It looks like the price target battle that was going on among Wall Street analysts is over. That is, except one firm that has raised its target so high that it’s unlikely any other firm will dare to go, at least not any time soon due to Thursday night’s earnings report. In addition to the huge miss on the bottom line, investors were spooked by the holiday quarter guidance and sent Amazon shares tumbling as a result.

Amazon logo Retail sales

Same song for Amazon, different quarter

Susquehanna analyst Shyam Patil raised his price target for the stock from $950 to a massive $1,250 per share, which is the highest target we’ve seen. The new target price comes as he pushes his valuation out to 2017. He reiterated his Positive rating and said that this is basically a repeat of what the online retailer has done before.

Amazon posted earnings of 52 cents per share, an increase from the year-ago quarter’s 17 cents per share but a significant miss against the consensus of 76 cents per share. Revenue was just ahead of estimates, however, coming in at $32.71 billion versus Wall Street’s $32.67 billion.

Patil noted in his report to investors after last night’s release that profitability has entered the conversation again. The online retailer has been known to invest heavily in future growth, but this year it looked like things were changing—at least until the third quarter print. Patil notes that the investment was heavier than “normal” and said he expects this to continue for a while but “remain lumpy.” However, he also argues that it makes sense because Amazon faces big opportunities in both e-commerce and the cloud.

Amazon’s outlook disappoints

The company guided for fourth quarter revenue to be between $42 billion and $45 billion, which Patil called “fine” because it bracketed both his estimate and consensus. However, investors were clearly disappointed because the consolidated segment operating income outlook appears to suggest that the heavy investing continues.

He explained that the high end of CSOI is implied at about $2.1 billion, compared to the consensus of $2.5 billion and his own estimate of $2.2 billion. What is even worse than the high end is the low end of the CSOI outlook, which is $0 and sets a massive range. Amazon management is pouring capital into digital content, even more fulfillment centers and investments in India during the current quarter. Despite all the investments, the analyst noted that Amazon has outperformed the high end of its CSOI guidance in five of the last seen quarters.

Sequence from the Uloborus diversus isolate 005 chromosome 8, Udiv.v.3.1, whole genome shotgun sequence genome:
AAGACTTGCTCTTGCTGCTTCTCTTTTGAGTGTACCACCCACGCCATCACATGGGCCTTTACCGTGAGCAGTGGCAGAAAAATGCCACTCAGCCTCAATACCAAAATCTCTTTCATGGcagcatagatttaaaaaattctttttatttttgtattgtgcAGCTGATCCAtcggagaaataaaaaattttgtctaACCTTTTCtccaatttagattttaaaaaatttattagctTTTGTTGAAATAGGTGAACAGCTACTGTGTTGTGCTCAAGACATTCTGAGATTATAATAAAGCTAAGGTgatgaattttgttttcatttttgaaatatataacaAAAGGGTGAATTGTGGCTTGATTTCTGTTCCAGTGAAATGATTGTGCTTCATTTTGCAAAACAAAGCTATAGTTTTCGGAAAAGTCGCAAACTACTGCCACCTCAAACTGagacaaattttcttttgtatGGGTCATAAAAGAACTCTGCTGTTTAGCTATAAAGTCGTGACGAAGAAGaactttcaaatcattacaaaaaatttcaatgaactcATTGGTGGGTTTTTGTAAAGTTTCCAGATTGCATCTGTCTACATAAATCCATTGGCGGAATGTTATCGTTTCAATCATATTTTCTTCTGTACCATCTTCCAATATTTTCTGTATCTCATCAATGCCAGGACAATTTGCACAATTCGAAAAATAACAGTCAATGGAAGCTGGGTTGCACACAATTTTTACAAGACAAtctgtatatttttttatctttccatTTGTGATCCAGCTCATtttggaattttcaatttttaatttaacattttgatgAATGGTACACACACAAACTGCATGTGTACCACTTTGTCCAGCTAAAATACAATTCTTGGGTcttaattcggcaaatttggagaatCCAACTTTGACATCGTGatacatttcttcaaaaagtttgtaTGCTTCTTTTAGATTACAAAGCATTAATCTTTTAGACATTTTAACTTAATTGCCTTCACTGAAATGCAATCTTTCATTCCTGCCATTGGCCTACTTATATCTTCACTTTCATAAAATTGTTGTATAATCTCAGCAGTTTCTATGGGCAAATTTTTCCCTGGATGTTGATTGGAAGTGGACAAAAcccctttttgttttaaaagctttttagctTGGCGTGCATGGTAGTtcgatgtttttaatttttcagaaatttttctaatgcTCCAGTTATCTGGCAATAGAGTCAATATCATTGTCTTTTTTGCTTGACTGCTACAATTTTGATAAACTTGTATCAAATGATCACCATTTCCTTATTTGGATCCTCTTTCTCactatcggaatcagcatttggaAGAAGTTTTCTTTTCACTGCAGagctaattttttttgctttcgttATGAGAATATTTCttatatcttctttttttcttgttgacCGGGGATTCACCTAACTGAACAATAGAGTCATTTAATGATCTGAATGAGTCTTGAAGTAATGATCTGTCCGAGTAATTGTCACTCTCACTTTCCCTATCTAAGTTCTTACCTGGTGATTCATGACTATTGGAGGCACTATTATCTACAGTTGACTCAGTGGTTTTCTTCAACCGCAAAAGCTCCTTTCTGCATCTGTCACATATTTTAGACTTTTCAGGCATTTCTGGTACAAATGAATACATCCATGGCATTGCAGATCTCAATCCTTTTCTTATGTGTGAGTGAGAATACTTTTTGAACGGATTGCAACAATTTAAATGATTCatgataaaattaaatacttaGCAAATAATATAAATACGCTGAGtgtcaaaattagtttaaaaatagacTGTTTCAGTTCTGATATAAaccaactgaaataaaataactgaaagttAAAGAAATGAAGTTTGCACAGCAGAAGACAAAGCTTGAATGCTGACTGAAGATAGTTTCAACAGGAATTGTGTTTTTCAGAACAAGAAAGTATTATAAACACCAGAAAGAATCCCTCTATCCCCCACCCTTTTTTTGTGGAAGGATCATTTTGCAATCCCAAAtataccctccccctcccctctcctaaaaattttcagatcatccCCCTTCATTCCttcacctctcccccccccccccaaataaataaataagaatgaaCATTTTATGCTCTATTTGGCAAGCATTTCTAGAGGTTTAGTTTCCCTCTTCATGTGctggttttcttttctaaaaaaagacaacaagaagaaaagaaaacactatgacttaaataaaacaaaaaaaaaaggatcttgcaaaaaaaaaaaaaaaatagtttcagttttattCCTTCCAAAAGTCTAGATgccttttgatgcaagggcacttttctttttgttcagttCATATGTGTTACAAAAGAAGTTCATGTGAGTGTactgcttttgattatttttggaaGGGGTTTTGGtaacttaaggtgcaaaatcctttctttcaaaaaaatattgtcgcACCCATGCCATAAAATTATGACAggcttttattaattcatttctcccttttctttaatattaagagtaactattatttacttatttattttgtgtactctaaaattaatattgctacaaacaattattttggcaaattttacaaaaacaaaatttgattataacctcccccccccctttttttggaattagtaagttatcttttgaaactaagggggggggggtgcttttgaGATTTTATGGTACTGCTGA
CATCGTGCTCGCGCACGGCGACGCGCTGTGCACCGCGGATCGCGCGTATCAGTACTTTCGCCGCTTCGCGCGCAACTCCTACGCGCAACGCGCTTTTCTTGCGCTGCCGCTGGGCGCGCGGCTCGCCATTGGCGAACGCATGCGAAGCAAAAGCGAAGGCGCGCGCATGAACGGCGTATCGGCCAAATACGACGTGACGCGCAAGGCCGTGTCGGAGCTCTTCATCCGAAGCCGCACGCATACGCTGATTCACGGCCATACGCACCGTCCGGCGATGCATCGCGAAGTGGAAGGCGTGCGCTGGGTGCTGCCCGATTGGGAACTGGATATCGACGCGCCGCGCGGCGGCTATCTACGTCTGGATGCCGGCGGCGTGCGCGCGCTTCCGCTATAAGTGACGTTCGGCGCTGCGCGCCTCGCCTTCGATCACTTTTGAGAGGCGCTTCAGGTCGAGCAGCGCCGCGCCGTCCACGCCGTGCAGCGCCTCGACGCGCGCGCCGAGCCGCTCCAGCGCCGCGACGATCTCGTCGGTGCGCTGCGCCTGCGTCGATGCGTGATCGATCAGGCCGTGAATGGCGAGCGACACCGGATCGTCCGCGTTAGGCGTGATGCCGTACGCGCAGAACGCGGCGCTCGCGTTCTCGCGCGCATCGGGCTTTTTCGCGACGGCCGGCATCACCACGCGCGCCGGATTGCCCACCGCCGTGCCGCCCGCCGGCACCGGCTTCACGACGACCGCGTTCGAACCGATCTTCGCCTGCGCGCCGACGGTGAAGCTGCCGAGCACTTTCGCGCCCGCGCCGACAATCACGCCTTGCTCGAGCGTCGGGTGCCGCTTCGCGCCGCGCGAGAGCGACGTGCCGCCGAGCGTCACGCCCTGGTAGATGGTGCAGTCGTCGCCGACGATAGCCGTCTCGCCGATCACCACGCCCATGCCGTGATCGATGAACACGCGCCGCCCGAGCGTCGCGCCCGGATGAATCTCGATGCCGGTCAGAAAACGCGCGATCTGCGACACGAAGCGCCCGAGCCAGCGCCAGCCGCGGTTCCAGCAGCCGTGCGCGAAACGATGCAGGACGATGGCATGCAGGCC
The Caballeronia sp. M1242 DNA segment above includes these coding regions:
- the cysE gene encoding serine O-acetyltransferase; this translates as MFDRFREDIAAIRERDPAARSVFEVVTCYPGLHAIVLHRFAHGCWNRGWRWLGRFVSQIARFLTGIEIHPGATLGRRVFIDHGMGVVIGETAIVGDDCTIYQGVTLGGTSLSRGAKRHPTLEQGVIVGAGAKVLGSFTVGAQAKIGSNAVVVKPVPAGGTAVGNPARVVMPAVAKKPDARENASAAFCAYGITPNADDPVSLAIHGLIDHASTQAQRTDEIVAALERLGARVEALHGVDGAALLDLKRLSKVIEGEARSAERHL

CNBC’s Jim Cramer echoed Patil’s sentiment, noting that Amazon is just following its typical pattern of capital allocation. As a result, he advises investors not to worry about all the spending. He noted in a video posted on The Street that the same thing happens about every four or five quarters and that once again “people are freaking out.” He also expects a repeat of the second half of the usual cycle again, meaning that investors will look back at this and realize that the investments were wise ones.

Amazon also earns price target cuts

In addition to Susquehanna’s massive price target increase, Amazon also picked up some price target cuts. RBC Capital Markets analyst Mark Mahaney slashed his target to $950 from $1,000 but maintained his Outperform rating. On CNBC’s Squawk Alley, he referred to today’s pull back as a “buy on the blip moment” because the shares are 4% off their all-time high with a rally of more than 20% in the year. He called it an “okay” buying opportunity although not a “great” one.

JPMorgan analysts also cut their target for Amazon shares, moving from $1,000 to $975. Shares of Amazon declined by as much as 5% to $777.41 during regular trading hours on Friday.